• ...and starts looking for explanations. What is really going on here.\n\n...doesn’t consider “cuz so-and-so sucks” an explanation.\n\n
  • ...comes from a place of curiosity.\n
  • \n
  • none of this is new. \n\nbut we hear it and agree, then go back and say “should have done it differently”.\n\n(me, too.) \n\nI want to close with a serious invitation to do some things differently this week.\n
  • Shoulds only work going forward, not looking back.\n
  • Spending time assigning blame, creating fear, limits our creativity, \n\nand keeps us from learning & creating cool new stuff.\n
  • Cultivating curiosity and empathy help us understand situations and metrics better. \n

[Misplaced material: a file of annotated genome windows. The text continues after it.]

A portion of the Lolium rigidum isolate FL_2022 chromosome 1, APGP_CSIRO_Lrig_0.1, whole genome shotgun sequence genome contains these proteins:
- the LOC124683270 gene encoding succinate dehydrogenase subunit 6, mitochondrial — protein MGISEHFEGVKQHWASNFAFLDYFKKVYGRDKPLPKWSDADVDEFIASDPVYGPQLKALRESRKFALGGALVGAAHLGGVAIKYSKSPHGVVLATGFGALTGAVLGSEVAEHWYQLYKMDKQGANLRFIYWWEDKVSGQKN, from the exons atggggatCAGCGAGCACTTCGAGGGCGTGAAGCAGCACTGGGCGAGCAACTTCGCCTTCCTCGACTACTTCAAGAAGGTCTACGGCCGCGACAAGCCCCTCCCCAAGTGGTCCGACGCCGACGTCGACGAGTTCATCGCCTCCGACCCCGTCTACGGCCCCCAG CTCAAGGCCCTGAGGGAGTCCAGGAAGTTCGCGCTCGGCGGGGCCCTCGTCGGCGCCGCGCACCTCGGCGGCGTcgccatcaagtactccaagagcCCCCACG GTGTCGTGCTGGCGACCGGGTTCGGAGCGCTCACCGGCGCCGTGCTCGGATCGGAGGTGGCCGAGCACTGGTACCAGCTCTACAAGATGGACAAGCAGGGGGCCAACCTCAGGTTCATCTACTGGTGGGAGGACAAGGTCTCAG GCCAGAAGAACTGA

• Keeping yourself focused in the present, \n\nstaying in creative problem-solving, \n\ncan help your team learn to do the same.\n
  • To be the information magnet, be sure you’re welcoming \n\n& inviting all the feedback (including “bad news”) you need.\n
  • here’s how you can reach me later\ndiscussion? questions? comments?\n

Transcript

  • 1. Falling in love with bad news (Or: how to become an information magnet, instead of being the last to know.) Angela Harms twitter @AngelaHarmsangelaharms@LeanDog.com
  • 2. falling in love with bad news (Or: how to become an information magnet, instead of being the last to know.) Angela Harms twitter @AngelaHarmsangelaharms@LeanDog.com
  • 3. “The truth thatmakes men freeis for the most partthe truth which menprefer not to hear.” —Herbert Agar
  • 4. I have some bad news.
  • 5. I have some bad news. And, of course, some good news.
  • 6. The good news is thatthe bad news and thegood news are all the same news.
  • 7. FAIL
  • 8. “Good tests kill flawed theories;we remain alive to guess again.” — Karl Popper